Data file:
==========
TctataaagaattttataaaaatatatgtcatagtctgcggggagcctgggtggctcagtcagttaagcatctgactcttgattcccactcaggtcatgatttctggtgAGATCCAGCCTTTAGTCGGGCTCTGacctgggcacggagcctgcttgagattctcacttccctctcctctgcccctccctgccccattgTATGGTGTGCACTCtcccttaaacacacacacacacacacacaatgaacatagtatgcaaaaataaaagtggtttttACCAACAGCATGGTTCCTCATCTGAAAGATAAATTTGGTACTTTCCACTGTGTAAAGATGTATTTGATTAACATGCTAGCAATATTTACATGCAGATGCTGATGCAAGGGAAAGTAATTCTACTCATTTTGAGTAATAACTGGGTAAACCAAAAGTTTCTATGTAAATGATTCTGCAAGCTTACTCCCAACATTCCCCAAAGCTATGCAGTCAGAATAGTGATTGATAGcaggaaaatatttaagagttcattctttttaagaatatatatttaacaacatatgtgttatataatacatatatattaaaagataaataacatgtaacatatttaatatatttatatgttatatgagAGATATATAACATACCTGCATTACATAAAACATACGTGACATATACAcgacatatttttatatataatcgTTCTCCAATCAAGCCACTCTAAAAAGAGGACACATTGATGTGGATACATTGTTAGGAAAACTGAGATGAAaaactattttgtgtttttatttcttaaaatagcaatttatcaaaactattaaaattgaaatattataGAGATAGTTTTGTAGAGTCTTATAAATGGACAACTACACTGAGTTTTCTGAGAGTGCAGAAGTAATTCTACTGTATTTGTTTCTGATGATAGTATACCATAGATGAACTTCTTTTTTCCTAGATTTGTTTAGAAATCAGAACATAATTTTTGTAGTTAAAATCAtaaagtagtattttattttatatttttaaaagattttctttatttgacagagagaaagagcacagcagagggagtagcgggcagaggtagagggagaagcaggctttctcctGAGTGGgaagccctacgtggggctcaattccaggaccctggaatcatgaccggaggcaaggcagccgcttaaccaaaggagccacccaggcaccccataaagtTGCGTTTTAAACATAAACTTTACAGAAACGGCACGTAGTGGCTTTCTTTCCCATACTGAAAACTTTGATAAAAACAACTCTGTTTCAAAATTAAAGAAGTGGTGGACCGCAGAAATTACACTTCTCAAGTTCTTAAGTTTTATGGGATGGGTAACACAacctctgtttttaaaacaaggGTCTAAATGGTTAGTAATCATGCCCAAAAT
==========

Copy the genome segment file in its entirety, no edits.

TctataaagaattttataaaaatatatgtcatagtctgcggggagcctgggtggctcagtcagttaagcatctgactcttgattcccactcaggtcatgatttctggtgAGATCCAGCCTTTAGTCGGGCTCTGacctgggcacggagcctgcttgagattctcacttccctctcctctgcccctccctgccccattgTATGGTGTGCACTCtcccttaaacacacacacacacacacacaatgaacatagtatgcaaaaataaaagtggtttttACCAACAGCATGGTTCCTCATCTGAAAGATAAATTTGGTACTTTCCACTGTGTAAAGATGTATTTGATTAACATGCTAGCAATATTTACATGCAGATGCTGATGCAAGGGAAAGTAATTCTACTCATTTTGAGTAATAACTGGGTAAACCAAAAGTTTCTATGTAAATGATTCTGCAAGCTTACTCCCAACATTCCCCAAAGCTATGCAGTCAGAATAGTGATTGATAGcaggaaaatatttaagagttcattctttttaagaatatatatttaacaacatatgtgttatataatacatatatattaaaagataaataacatgtaacatatttaatatatttatatgttatatgagAGATATATAACATACCTGCATTACATAAAACATACGTGACATATACAcgacatatttttatatataatcgTTCTCCAATCAAGCCACTCTAAAAAGAGGACACATTGATGTGGATACATTGTTAGGAAAACTGAGATGAAaaactattttgtgtttttatttcttaaaatagcaatttatcaaaactattaaaattgaaatattataGAGATAGTTTTGTAGAGTCTTATAAATGGACAACTACACTGAGTTTTCTGAGAGTGCAGAAGTAATTCTACTGTATTTGTTTCTGATGATAGTATACCATAGATGAACTTCTTTTTTCCTAGATTTGTTTAGAAATCAGAACATAATTTTTGTAGTTAAAATCAtaaagtagtattttattttatatttttaaaagattttctttatttgacagagagaaagagcacagcagagggagtagcgggcagaggtagagggagaagcaggctttctcctGAGTGGgaagccctacgtggggctcaattccaggaccctggaatcatgaccggaggcaaggcagccgcttaaccaaaggagccacccaggcaccccataaagtTGCGTTTTAAACATAAACTTTACAGAAACGGCACGTAGTGGCTTTCTTTCCCATACTGAAAACTTTGATAAAAACAACTCTGTTTCAAAATTAAAGAAGTGGTGGACCGCAGAAATTACACTTCTCAAGTTCTTAAGTTTTATGGGATGGGTAACACAacctctgtttttaaaacaaggGTCTAAATGGTTAGTAATCATGCCCAAAAT